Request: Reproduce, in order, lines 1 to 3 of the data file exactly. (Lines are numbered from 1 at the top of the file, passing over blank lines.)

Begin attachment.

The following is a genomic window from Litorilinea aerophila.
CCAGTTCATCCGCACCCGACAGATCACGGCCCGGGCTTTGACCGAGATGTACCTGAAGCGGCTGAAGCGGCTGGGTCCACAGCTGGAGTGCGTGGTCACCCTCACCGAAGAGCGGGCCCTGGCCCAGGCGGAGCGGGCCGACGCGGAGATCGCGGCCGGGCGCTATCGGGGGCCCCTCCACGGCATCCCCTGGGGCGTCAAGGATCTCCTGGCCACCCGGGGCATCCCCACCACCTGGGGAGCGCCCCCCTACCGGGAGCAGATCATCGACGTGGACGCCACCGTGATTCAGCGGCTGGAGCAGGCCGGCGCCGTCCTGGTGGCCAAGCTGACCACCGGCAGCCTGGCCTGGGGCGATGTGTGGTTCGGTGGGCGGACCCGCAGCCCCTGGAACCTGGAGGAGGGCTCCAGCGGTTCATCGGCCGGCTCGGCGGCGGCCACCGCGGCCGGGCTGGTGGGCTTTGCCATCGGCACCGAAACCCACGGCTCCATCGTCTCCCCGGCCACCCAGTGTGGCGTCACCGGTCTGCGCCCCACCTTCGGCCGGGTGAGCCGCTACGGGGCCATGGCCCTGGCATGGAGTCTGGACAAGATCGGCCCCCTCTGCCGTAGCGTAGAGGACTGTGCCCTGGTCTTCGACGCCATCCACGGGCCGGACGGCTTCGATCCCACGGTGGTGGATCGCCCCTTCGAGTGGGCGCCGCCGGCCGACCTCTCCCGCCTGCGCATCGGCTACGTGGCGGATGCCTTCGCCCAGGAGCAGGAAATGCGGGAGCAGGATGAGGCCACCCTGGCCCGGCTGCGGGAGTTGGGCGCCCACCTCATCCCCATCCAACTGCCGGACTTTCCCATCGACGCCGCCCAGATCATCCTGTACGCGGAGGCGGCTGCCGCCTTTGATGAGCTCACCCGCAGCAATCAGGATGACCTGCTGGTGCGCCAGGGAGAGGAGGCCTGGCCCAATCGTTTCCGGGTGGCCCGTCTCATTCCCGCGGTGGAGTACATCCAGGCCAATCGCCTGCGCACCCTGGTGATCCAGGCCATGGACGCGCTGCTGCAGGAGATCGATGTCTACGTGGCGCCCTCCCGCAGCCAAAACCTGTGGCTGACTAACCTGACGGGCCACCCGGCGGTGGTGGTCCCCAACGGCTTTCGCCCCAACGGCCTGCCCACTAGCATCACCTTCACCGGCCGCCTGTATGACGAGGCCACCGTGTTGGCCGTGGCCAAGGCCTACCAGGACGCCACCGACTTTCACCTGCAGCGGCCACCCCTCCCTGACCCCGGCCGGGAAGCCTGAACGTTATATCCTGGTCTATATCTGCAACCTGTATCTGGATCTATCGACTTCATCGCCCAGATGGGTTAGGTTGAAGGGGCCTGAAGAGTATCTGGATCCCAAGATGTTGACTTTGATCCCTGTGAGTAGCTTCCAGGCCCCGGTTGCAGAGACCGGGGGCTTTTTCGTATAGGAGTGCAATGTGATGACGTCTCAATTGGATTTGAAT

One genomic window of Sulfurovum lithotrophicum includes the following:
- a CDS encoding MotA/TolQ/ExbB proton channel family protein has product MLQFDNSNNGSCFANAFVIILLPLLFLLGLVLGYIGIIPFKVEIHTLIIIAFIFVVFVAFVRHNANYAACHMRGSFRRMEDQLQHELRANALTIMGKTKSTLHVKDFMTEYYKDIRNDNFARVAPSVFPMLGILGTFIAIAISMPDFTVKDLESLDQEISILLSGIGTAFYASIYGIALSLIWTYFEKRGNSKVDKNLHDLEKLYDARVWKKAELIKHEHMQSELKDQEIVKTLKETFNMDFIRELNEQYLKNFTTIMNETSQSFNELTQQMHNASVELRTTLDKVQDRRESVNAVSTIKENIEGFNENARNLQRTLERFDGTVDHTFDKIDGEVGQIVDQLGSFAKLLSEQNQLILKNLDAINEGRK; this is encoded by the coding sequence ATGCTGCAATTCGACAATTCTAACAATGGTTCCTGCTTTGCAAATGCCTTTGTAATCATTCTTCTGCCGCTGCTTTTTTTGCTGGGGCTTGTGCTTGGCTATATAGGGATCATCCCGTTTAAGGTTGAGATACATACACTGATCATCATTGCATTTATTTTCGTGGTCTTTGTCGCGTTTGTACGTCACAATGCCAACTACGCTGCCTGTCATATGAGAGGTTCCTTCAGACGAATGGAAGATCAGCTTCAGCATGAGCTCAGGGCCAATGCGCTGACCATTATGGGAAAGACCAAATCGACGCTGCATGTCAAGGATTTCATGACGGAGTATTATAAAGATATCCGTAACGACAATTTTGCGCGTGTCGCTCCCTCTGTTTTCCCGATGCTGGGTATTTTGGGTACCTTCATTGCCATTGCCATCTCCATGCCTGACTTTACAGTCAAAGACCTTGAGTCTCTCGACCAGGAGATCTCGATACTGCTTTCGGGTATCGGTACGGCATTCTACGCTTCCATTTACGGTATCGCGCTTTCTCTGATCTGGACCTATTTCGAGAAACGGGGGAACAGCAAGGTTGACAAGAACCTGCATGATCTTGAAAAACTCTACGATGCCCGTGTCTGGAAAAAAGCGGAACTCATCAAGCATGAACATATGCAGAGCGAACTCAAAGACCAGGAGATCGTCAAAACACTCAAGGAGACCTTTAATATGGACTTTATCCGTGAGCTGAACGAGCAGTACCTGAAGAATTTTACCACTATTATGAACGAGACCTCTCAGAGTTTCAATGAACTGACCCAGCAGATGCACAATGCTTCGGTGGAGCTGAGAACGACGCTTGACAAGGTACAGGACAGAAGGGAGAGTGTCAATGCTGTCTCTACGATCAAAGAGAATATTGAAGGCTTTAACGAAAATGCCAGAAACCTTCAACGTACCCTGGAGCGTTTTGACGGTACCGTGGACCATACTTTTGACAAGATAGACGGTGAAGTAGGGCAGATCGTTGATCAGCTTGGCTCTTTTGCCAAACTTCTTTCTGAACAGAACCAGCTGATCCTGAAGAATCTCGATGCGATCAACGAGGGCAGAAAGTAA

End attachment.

The following is a genomic window from Litorilinea aerophila.
CCAGTTCATCCGCACCCGACAGATCACGGCCCGGGCTTTGACCGAGATGTACCTGAAGCGGCTGAAGCGGCTGGGTCCACAGCTGGAGTGCGTGGTCACCCTCACCGAAGAGCGGGCCCTGGCCCAGGCGGAGCGGGCCGACGCGGAGATCGCGGCCGGGCGCTATCGGGGGCCCCTCCACGGCATCCCCTGGGGCGTCAAGGATCTCCTGGCCACCCGGGGCATCCCCACCACCTGGGGAGCGCCCCCCTACCGGGAGCAGATCATCGACGTGGACGCCACCGTGATTCAGCGGCTGGAGCAGGCCGGCGCCGTCCTGGTGGCCAAGCTGACCACCGGCAGCCTGGCCTGGGGCGATGTGTGGTTCGGTGGGCGGACCCGCAGCCCCTGGAACCTGGAGGAGGGCTCCAGCGGTTCATCGGCCGGCTCGGCGGCGGCCACCGCGGCCGGGCTGGTGGGCTTTGCCATCGGCACCGAAACCCACGGCTCCATCGTCTCCCCGGCCACCCAGTGTGGCGTCACCGGTCTGCGCCCCACCTTCGGCCGGGTGAGCCGCTACGGGGCCATGGCCCTGGCATGGAGTCTGGACAAGATCGGCCCCCTCTGCCGTAGCGTAGAGGACTGTGCCCTGGTCTTCGACGCCATCCACGGGCCGGACGGCTTCGATCCCACGGTGGTGGATCGCCCCTTCGAGTGGGCGCCGCCGGCCGACCTCTCCCGCCTGCGCATCGGCTACGTGGCGGATGCCTTCGCCCAGGAGCAGGAAATGCGGGAGCAGGATGAGGCCACCCTGGCCCGGCTGCGGGAGTTGGGCGCCCACCTCATCCCCATCCAACTGCCGGACTTTCCCATCGACGCCGCCCAGATCATCCTGTACGCGGAGGCGGCTGCCGCCTTTGATGAGCTCACCCGCAGCAATCAGGATGACCTGCTGGTGCGCCAGGGAGAGGAGGCCTGGCCCAATCGTTTCCGGGTGGCCCGTCTCATTCCCGCGGTGGAGTACATCCAGGCCAATCGCCTGCGCACCCTGGTGATCCAGGCCATGGACGCGCTGCTGCAGGAGATCGATGTCTACGTGGCGCCCTCCCGCAGCCAAAACCTGTGGCTGACTAACCTGACGGGCCACCCGGCGGTGGTGGTCCCCAACGGCTTTCGCCCCAACGGCCTGCCCACTAGCATCACCTTCACCGGCCGCCTGTATGACGAGGCCACCGTGTTGGCCGTGGCCAAGGCCTACCAGGACGCCACCGACTTTCACCTGCAGCGGCCACCCCTCCCTGACCCCGGCCGGGAAGCCTGAACGTTATATCCTGGTCTATATCTGCAACCTGTATCTGGATCTATCGACTTCATCGCCCAGATGGGTTAGGTTGAAGGGGCCTGAAGAGTATCTGGATCCCAAGATGTTGACTTTGATCCCTGTGAGTAGCTTCCAGGCCCCGGTTGCAGAGACCGGGGGCTTTTTCGTATAGGAGTGCAATGTGATGACGTCTCAATTGGATTTGAAT

One genomic window of Sulfurovum lithotrophicum includes the following: